We love the mission of Teranga to bring fresh, accessible African food to the neighborhood. All of the dishes at Teranga are served in a customizable bowl format: you pick a base, a main, sides, and a sauce. The West African influence on the menu is apparent right away with the bases of Attiéké (fermented cassava from Cote D’Ivoire), Jollof rice (tomato spiced rice that a popular throughout West Africa) and Liberian red rice. For the mains you can choose Moroccan-spiced salmon, roasted chicken or veggies. The sides again dip into West African territory, with fonio (a type of grain found in West Africa, which Thiam sells through his food company, Yolélé) and Senegalese Ndambe (Black eyed pea stew), among others. You can top your dish with peanut mafe, or the mild onion yassa. There are even various levels of hot sauce available, from smoky Ghanaian shito to super-spicy Senegalese kani.

We are partial to Teranga’s Jollof rice, and absolutely love the mafe peanut sauce. You may notice that we wolfed everything down before we were able to get a picture. Also noteworthy are Teranga’s delectable fresh-squeezed juices ($5). In particular, we are fans of the ginger and mint (strongly gingery, in the best possible way) and the hibiscus Bissap. Teranga’s space on the ground floor of the Africa Center is a really nice and welcoming place to sit and relax, and we hope to visit again when hanging out is possible. As of 6/8/20, Teranga is open for delivery and pickup, and is also providing meals for NYC essential workers, and you can support their GoFundMe here. We love the accessibility of the food at Teranga, and the fact that you can mix and match for dozens of possible combinations. Please give them some love!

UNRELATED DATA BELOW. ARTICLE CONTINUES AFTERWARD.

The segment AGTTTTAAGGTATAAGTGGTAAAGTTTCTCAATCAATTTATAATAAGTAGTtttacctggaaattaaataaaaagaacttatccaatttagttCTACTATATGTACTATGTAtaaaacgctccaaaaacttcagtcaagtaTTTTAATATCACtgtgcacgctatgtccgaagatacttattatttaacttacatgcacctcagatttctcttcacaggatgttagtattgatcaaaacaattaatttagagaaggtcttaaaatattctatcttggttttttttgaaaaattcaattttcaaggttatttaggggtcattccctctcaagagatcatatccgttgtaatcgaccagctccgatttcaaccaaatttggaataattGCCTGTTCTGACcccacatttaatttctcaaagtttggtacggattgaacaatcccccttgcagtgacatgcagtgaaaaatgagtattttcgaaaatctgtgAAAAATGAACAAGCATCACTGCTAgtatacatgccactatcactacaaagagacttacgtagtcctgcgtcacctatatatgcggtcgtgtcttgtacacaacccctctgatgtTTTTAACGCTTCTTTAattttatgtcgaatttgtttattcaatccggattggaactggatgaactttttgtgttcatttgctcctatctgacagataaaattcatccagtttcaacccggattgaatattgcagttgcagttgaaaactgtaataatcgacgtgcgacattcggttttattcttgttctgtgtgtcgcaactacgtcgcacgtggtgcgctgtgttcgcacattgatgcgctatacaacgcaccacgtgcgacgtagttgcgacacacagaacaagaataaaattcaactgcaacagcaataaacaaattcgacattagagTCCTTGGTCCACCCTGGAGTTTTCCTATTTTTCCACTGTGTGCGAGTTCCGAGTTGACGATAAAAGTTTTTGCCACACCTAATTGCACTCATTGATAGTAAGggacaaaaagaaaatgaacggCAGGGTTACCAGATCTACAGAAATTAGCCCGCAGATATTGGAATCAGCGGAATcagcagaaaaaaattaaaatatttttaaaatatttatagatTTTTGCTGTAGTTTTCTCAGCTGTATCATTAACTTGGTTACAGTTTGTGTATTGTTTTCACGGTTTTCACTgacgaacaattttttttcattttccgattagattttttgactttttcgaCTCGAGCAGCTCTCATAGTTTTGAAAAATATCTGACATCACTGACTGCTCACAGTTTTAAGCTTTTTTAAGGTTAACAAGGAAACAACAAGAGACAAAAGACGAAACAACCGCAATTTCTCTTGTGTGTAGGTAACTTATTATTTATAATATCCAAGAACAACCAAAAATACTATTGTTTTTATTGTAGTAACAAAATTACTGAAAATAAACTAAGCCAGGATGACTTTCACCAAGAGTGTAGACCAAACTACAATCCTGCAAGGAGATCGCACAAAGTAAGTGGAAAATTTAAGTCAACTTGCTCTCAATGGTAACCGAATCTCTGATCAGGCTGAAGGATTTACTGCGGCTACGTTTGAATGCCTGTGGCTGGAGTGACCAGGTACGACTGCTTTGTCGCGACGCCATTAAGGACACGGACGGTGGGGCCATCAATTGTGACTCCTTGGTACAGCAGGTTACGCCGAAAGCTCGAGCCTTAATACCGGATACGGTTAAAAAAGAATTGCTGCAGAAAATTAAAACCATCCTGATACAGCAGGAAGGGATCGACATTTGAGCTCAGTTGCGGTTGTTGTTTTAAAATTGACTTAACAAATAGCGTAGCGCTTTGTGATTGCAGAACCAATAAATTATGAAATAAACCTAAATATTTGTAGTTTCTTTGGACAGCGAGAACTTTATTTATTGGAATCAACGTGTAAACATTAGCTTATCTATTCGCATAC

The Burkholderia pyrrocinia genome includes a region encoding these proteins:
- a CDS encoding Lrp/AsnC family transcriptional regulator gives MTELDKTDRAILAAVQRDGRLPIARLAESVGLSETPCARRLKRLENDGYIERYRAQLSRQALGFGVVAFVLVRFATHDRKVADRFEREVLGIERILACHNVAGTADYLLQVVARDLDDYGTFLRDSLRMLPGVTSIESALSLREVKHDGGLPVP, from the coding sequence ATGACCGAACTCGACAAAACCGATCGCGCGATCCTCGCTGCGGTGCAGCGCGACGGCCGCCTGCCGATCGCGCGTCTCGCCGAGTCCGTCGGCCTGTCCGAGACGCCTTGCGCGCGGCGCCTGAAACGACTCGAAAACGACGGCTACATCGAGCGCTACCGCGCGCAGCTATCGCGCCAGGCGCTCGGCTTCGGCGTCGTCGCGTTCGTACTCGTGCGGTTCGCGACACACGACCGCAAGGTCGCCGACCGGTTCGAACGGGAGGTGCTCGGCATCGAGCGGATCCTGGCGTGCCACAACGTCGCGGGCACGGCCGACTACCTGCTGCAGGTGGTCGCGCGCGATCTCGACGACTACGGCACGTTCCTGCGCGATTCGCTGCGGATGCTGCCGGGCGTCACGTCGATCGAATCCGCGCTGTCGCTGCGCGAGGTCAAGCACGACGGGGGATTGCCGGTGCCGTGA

Bowls from the Teranga website

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Pastry-Post Doc: Thiakry / Degue from West Africa

We recently attended the end-of-the-year gala for the local college’s African Student Association, which was a delightful banquet full of delicious dishes from all around Africa: jollof rice, moi moi, plantains, injera, beef tibs, samosas and more. However, there were no African desserts. That got us to thinking – what would be a good African dessert to add in the future? That’s when we first heard about Thiakry (aka Dégué) – a sweet couscous-like dish with origins in West Africa. Both titles refer to the millet grain used in the dish itself, which is called Thiakry in Senegal, or Dégué in the rest of West Africa. The grain used in Thiakry can be millet or if that is not available, wheat, which is then mixed with dairy, dried fruit, vanilla and spices like nutmeg or cinnamon. The final texture is similar to rice pudding. You can check out the following recipes for varieties of Degue/Thiakry: Yummy Medley, Food World, and Salwa Petersen. You can buy Degue/Millet in most African markets, or in various shops online. This is a dish that is open to experimentation and customization – so you can add pretty much anything you want – as in this modern take on the recipe from the Milwaukee Journal Sentinel (seen below).

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Bennachin – West African Cuisine in New Orleans

Cameroongambia When we set out to New Orleans we were excited to stuff ourselves with as much Cajun and Creole food as possible (which we did), but we are always open to a good international meal, no matter where we are. Little did we know that we would get an authentic taste of Africa right in the middle of New Orleans, and actually gain a new country in the process – Gambia! Turns out New Orleans is home to a stalwart African restaurant with roots in both Gambia and Cameroon – Bennachin (1212 Royal St, New Orleans, LA 70116).